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Tuesday, June 30, 2009

Refinish Ocassional Table Project -2

Well, I took the table downstairs and examined it carefully.

It doesn't really look as good as I thought.

When I disassembled it, I discovered that there were some broken boards glued back together. Perhaps someone fell on it decades ago. I couldn't tell from picking up the whole thing, but the individual pieces are extremely light. Some off the receded screw-holes and plagged, and I don't want to damage drills removing the plugs. It appears to be pine that was painted, then stained in some way that appeared to leave a hardwood grain, then varnished (or shellacked - I can't tell). The unfinished wood (under the connections) is even a bit punky. The whole thing is butt-jointed which is not very solid.

It's no family heirloom...

So, I looked through some of my woodworking magazines and found a couple I like. One is even designed so that the top appears to be floating above the frame. I'll decide which one I like best, follow the exact design for 2 regular size end tables and scale it down smaller for 1 as a matching plant stand, get the wood (oak), and go from there. Well, I DID want to build all my own furniture eventually anyway. Might as well start now...

But not this week. I think I will turn my attention back to the garden. There are still 3 framed beds overgrown with vines. It will be better to tackle those now, rather than wait until the heat of late July and August. The temperatures are forecast to stay in the low-mid 80s for a week, and that won't last for long.

Saturday, June 27, 2009

A Frustrating Day

I didn't start work on the table today. I got up late, vacuumed the newly renovated jon boat and attempted to put the new boat cover on it. I bought the cover months ago, before I had "done" the boat. The box clearly described that it fitted 16' pointed front and square front boats and that it had reinforced corners.

If you aren't familiar with "square front" (jon) boats, you can slightly see it here.

I unfolded it and found 2 narrow reinforced corners and hooked them on the front corners. I stretched it out toward the back and hooked a third reinforced corner and hooked it on 1 rear corner. No 4th corner! I went round and round the cover trying to find the 4th corner.

Well, sometimes I an more persistent than mentally swift. It took a bit to realize that there were only 3 corners on the cover and I had it backwards. I reversed the cover on the boat after a few minutes. The back corners fit nicely, but I realized the thing was really only designed for a V front boat, not a square front one like mine. I went inside and examined the description on the style of boat the cover was supposed to be designed for.

Yep, it showed a picture of a square front 16' jon boat. But it won't fit. I can hook the front reinforced corner over a trolling motor attachment in the center of the front, but it will NOT stretch out to the sides (and there is no reinforcement there anyway).

I repackaged it (no easy task, they must use elephants to squeeze the cover small enough to fit into the box) and returned it to Walmart. They refused to take it back even with a receipt because it was over 90 days. That wasted 40 minutes of driving there and back and standing in the long return line.

I'm going to email the manufacturer to see if I can mail it to them for a credit. It clearly will not work as advertised.

So I got home and decided I had to weed the garden some. I had added compost from the Compost-Tumbler I bought a few years ago. Don't ever buy one. It will NOT heat the compost up enough to kill viable seeds. I ended up with hybrid grocery store cantalope seeds EVERYWHERE. Now, that wasn't a problem among the tomatoes, corn, or pole beans. But I can't tell which seedlings are cucumbers that I planted and which are unwanted commercial cantalopes!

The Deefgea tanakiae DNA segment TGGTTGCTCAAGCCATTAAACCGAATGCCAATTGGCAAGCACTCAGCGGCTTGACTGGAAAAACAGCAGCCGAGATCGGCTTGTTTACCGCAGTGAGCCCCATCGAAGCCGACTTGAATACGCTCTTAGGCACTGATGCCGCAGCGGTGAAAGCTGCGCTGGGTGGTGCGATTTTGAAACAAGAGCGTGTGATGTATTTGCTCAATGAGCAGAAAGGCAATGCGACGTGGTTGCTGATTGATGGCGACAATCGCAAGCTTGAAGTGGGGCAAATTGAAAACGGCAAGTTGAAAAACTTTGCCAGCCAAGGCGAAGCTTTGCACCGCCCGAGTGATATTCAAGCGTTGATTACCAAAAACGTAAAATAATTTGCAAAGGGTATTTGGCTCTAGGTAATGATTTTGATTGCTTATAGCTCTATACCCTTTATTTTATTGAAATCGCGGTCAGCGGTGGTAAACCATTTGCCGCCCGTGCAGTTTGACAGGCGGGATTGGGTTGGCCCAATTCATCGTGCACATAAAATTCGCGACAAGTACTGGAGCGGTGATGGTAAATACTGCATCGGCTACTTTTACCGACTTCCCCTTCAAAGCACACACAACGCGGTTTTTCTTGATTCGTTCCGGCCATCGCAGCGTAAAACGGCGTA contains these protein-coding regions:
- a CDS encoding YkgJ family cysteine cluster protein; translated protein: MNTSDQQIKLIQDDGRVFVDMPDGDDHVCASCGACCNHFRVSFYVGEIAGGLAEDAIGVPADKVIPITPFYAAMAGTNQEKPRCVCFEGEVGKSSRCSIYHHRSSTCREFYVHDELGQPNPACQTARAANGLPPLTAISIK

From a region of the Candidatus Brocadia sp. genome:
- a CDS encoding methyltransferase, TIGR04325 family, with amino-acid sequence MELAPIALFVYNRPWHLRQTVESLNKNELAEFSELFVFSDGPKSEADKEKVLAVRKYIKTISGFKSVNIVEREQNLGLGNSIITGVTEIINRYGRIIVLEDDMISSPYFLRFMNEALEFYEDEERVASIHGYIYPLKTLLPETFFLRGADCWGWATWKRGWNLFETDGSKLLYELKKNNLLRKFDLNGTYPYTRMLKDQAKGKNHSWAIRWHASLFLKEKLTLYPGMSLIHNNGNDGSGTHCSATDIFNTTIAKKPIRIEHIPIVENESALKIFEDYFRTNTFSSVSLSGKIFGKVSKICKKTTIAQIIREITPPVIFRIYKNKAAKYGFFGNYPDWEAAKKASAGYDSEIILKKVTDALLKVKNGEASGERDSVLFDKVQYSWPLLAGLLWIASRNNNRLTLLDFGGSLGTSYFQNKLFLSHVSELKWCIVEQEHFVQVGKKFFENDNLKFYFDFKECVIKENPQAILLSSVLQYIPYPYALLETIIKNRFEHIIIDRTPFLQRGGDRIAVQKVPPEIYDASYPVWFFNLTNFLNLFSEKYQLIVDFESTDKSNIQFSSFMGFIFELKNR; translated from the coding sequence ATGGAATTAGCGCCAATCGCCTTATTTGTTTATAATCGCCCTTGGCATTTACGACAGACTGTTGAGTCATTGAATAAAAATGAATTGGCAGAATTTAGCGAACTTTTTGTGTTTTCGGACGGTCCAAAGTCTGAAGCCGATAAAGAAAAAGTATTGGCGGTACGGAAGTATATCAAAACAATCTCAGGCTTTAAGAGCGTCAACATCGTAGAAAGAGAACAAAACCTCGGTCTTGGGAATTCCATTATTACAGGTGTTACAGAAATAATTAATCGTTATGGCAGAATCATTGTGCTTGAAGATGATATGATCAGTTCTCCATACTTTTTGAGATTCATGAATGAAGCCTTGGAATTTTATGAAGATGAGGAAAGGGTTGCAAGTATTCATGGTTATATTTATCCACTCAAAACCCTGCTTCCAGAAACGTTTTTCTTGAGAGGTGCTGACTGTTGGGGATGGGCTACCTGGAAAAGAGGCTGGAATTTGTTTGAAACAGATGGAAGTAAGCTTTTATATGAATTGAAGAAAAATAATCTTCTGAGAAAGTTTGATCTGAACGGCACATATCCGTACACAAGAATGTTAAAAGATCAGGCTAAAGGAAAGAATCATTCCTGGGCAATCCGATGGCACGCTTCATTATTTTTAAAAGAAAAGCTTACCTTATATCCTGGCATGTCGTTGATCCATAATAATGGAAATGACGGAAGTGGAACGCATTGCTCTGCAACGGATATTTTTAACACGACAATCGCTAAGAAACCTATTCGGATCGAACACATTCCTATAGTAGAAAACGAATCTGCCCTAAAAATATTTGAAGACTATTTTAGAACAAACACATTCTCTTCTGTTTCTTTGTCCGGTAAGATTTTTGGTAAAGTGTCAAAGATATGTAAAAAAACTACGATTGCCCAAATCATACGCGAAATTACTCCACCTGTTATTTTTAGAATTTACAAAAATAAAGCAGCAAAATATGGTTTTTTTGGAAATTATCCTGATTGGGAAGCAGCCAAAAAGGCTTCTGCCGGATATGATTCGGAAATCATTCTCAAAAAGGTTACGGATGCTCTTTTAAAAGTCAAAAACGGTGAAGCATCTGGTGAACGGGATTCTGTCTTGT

I THINK the cucumbers have a slightly more pointed leaf, but I am not confident enough to pull the blunt leaf plants out yet. I knew I could pull out everything that wasn't directly under the trellis. I left 2 large seedling not in the row so that I could see what the melons looked like as they grew. Hopefully, I can use those to differentiate between the melons and the cukes.

After weeding the corn and the new herb garden, it got dark, so I came inside to make dinner (steak, fresh corn, and salad). With wine, of course.

Hopefully, I can start on the table tomorrow...

I suppose that, since this blog is about projects, I can brag about the boat work. After years of making plywood floors that rooted in a few years, I decided to end the problem by getting some heavy duty aluminum plate floors. It wasn't cheap ($300 for a 4'x8' plate) but I think it will be worth it.

I had the sheet cut to 2 pieces, attached outdoor carpet to the aluminum with exterior double-sided tape, and attached bolts with fender washers at the corners. Then I attached seat pedestals in the center (being careful to straddle the ribs of the bottom of the boat. I found there was a slight flex in the aluminum plate which caused some noise walking on it, so I lifted them off and put some cheaper outdoor carpet underneath. That solved the problem.

I have to say it looks a feels "right" now.

Friday, June 26, 2009

Refinish Ocassional Table Project

I have an old table that my Dad built in the 1950's. It was originally built to hold one of those "new-fangled" hi-fi record players. The front part held the "new" LP records and the turntable sat on top.

Your eyes aren't deceiving you, it really does narrow slightly toward the back. I don't know why. Maybe that was the style of the time. I don't remember; I was a kid then. But when I got my first apartment, that was one of the pieces of furniture that my parents were willing to let go and I have brought it with me from place to place to place ever since. I have been using it as a lamp table and magazine holder.